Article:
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As fearsome as a three-metre-long swimming scorpion might already be, U of A researchers Scott Persons and John Acorn have published a study arguing the most formidable characteristic of the creature was its serrated, slashing tail.
Using the fossil as the basis for their research, the scientists formed a hypothesis about the sea monster’s tail, which was curved to one side and edged with spiny tips.
Following the discovery of a new fossil in Lesmahagow, Scotland, Persons and Acorn published a study making a case that the sea scorpion used its serrated tail to slash and kill prey.
Sea scorpions — properly named eurypterids — were predators haunting primordial seas 430 million years ago. Some species even had pinching claws. Relatives of modern scorpions and horseshoe crabs, sea scorpions had thin, flexible bodies and could grow up to three metres in length.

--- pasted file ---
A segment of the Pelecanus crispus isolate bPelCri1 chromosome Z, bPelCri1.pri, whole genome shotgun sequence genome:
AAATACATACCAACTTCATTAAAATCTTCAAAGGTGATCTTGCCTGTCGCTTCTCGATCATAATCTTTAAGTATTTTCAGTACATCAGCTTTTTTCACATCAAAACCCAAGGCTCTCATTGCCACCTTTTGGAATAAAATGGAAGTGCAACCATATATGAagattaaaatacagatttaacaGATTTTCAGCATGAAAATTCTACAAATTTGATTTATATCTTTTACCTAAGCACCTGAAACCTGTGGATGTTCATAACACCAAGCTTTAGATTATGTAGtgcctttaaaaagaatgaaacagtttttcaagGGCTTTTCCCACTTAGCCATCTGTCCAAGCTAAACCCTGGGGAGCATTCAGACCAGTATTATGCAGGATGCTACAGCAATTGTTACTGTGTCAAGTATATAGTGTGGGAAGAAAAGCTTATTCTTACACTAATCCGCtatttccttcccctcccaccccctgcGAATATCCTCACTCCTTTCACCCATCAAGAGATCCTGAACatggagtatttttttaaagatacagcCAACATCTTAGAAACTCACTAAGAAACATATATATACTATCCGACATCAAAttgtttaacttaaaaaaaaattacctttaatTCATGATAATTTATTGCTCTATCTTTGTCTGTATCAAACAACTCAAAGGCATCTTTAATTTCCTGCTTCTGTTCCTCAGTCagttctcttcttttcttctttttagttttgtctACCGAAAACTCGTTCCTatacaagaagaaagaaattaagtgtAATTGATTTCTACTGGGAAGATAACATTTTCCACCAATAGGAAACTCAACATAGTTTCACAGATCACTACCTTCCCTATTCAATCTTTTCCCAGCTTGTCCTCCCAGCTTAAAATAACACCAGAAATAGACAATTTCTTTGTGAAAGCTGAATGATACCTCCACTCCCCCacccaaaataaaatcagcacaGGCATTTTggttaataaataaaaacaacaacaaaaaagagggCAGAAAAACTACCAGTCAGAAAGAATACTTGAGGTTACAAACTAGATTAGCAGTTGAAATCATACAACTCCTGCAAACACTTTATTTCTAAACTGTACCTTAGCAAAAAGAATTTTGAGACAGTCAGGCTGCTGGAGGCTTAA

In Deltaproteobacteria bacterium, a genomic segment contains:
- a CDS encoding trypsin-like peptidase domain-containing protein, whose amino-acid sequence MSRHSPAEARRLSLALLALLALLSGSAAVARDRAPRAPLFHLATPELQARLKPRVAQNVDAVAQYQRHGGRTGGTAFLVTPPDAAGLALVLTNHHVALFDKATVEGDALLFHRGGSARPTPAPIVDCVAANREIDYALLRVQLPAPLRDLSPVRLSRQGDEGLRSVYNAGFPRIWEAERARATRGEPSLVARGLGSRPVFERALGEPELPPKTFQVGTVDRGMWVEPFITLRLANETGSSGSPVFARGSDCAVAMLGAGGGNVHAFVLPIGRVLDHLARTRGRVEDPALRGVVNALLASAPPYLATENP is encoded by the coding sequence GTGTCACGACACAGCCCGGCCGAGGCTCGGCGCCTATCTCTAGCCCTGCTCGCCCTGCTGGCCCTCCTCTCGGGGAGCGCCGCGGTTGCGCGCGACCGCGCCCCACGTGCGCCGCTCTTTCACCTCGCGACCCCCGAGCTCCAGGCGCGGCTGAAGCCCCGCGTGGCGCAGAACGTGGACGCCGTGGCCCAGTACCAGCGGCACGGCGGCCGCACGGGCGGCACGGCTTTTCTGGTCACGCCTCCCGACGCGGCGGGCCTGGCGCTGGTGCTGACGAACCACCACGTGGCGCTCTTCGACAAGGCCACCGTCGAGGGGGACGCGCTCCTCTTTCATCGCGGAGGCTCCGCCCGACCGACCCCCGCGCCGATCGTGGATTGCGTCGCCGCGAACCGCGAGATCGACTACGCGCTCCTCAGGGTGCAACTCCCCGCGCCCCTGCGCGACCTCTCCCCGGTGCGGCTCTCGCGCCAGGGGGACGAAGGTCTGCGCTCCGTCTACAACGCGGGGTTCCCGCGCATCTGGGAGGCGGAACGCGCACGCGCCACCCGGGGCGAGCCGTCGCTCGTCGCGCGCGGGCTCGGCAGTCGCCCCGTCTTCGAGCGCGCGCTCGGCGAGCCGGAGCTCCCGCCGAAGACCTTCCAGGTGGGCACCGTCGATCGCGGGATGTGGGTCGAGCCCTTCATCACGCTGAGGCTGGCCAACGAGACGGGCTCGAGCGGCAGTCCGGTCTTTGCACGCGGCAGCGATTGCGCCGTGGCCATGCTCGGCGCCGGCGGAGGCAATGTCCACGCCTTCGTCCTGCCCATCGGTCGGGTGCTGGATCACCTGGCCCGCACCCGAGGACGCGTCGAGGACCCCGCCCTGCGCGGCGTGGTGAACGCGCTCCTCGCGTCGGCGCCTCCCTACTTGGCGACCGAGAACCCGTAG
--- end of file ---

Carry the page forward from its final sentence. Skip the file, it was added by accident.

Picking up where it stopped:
The paper resulting from Persons and Acorn’s research was published in the March 2017 edition of The American Naturalist.
Unlike other tailed sea creatures such as lobsters and shrimp that flip their tails vertically as a swimming aid, sea scorpions had excellent side-to-side mobility, which was used to make sidelong strikes at prey, Persons and Acorn argue in the paper.
Scientists at the University of Alberta are floating a hypothesis that the original "sea monster" had a deadly tail.
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An artist’s rendering of a sea scorpion using its serrated tail to attack a fish prepared for a 2017 University of Alberta study on the primordial “sea monster.”
An illustration accompanying the study shows a formidable, armour-shelled sea scorpion with an unfortunate blue fish grasped in its claws as the deadly serrated tail cuts into the fish’s back.
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